We picked up the planning story of the year , and biggest planning policy U turn since Patrick Jenkin — Boles pitting a halt to strategic Green Belt reviews following pressure from Chrispen Blunt MP – a week late because I was so busy (in UAE) that I did not pick up my emails tipping me off. Even then Planning in its usual way did not publish the story until after we did!
I apologise for not giving this story the attention and analysis it deserves, the background, the politics, the history, whether or not the entire planning inspectorate has been getting it wrong (no), if it has what it says about the clarity and coherence of the NPPF (if it is so easy for the wjole of PINS to ‘misinterpret’, sorry get right and then ministers paniced, what does it say?), whether it is a U turn (yes), whether the implications of the NPPF that without growth being diverted to growth areas major growth would have to be taken in the metropolitan Green Belt was a policy that could be politically sustained (no as we have said for three years). whether or not some Green Belt reviews in suitable and sustainable locations like Reigate is still necessary (yes) and now with the Duty to Cooperate recast as the Political Duty to Obstruct in Green Belt areas, does the government now plan to meet housing need in full the main policy of the NPPF (no, its a Gideon political calculation, they cant anyway before the next election – so they can score some points on the ‘duty to expand’ and reverse the policy after the election and/or announce a slew of Garden Cities to take the displaced need).
So what will R&B do – they are due to adopt on the 10th April. Under the regs they have little alternative. What they might do is what Coventry (ridiculously and subsequently indefensibly) did a couple of years ago and adopt and then withdraw the plan by another motion at the same meeting (how Alice in Wonderland planning has become under the Con-Dems).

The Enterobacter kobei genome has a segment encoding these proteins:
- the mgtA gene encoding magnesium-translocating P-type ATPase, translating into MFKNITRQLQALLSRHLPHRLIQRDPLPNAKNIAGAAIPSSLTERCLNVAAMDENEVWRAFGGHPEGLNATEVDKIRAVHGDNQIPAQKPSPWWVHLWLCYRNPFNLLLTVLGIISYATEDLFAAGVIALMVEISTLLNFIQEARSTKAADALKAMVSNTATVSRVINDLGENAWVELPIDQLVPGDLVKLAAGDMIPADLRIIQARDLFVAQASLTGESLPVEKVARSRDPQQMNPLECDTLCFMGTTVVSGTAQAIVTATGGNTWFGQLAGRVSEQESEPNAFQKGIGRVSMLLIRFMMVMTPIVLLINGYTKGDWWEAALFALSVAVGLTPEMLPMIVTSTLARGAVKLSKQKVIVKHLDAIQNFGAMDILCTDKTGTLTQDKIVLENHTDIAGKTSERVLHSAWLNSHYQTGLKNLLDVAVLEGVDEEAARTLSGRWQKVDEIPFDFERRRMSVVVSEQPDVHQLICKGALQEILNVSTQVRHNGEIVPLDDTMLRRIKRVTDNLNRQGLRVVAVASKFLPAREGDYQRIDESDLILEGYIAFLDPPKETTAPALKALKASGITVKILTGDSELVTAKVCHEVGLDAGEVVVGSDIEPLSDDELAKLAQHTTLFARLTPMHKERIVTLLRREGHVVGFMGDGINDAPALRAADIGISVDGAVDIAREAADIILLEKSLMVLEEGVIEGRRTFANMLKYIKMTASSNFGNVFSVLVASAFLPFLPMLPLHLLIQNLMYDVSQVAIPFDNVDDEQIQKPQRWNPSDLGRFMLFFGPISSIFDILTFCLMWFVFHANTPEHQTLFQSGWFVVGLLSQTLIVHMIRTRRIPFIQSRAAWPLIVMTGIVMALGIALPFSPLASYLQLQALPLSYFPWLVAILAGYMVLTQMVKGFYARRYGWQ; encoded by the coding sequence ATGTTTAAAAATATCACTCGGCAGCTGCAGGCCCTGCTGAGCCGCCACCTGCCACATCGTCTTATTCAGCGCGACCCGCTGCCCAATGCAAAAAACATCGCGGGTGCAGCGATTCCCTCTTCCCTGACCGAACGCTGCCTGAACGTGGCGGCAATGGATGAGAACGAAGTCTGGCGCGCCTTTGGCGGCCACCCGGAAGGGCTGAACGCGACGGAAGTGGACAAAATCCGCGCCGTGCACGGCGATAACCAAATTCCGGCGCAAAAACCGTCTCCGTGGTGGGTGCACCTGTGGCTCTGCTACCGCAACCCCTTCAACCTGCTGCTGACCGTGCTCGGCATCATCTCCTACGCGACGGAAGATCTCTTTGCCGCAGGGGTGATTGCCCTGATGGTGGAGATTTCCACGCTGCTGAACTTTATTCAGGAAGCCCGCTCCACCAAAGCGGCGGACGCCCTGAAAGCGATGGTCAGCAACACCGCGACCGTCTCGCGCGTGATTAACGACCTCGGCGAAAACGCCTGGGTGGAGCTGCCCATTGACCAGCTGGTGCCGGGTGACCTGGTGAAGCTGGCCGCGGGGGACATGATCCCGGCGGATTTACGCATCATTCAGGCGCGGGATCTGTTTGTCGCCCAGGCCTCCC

They may find themselves injuncted on = the principle has been set on pre-meeting injunctions in Basingstoke and Deane.
Straight forward following the Cala Homes decision on the SEP. Withdrawing a plan has the same SEA implications as adopting one. Under the DTC and the NPPF that housing need will be displaced to adjoining LPAs, and if they are mainly Green Belt LPAs too to the next tier out. So to where – eerrr Mid Sussex which is now supposed to take everyone’s overspill need. They and there local MP will now surely enact their revenge on Boles and Gideon. Similar cases in the past have not been JRd, but that was before the DTC, before the NPPF, and before the gold guidance makes clear a draft plan is a material consideration and therefore falls under the SEA directive in terms of guiding ‘development consents’. The defense would be that the inspector has already seen the environment report and it has been consulted on. The problem of course is that related and backs up the plan R&B no longer wish to defend. At the very least they would have to give very clear reasons why they are rejecting the findings of their own environmental report. Other authorities and developers will argue this is effectively issues a new environmental report and that they have a duty to consult on it. R&B are between a rock and a hard place here, the more they justify the decision in common law terms the easier it becomes to challenge in European law terms. Messy. In may ways R&B being about to adopt was the worst possible case for Boles to stake a stand on. Bath, York etc. etc. could withdraw their submitted plans too but again it could be argued that this has Cala implications.
As ever it is unclear if DCLG thought this through and took legal advice. Probably. The pressure was on at the Westminster Hall debates two months ago which would have made the PM sit up and take notice. The Reigate adoption would have set a deadline and about that time to think through the implications. Have DCLG war-gamed the potential outcomes, no they are not very good at that. The fingerprints are there notably in the gold guidance using the same language used by the judge in the Hunstan case. My guess too is that the advice would have been that this is a high risk strategy and ministers didnt care – as , cynically, as lomg as they could blame judges, labour, pins, their own officials, anyone but themselves.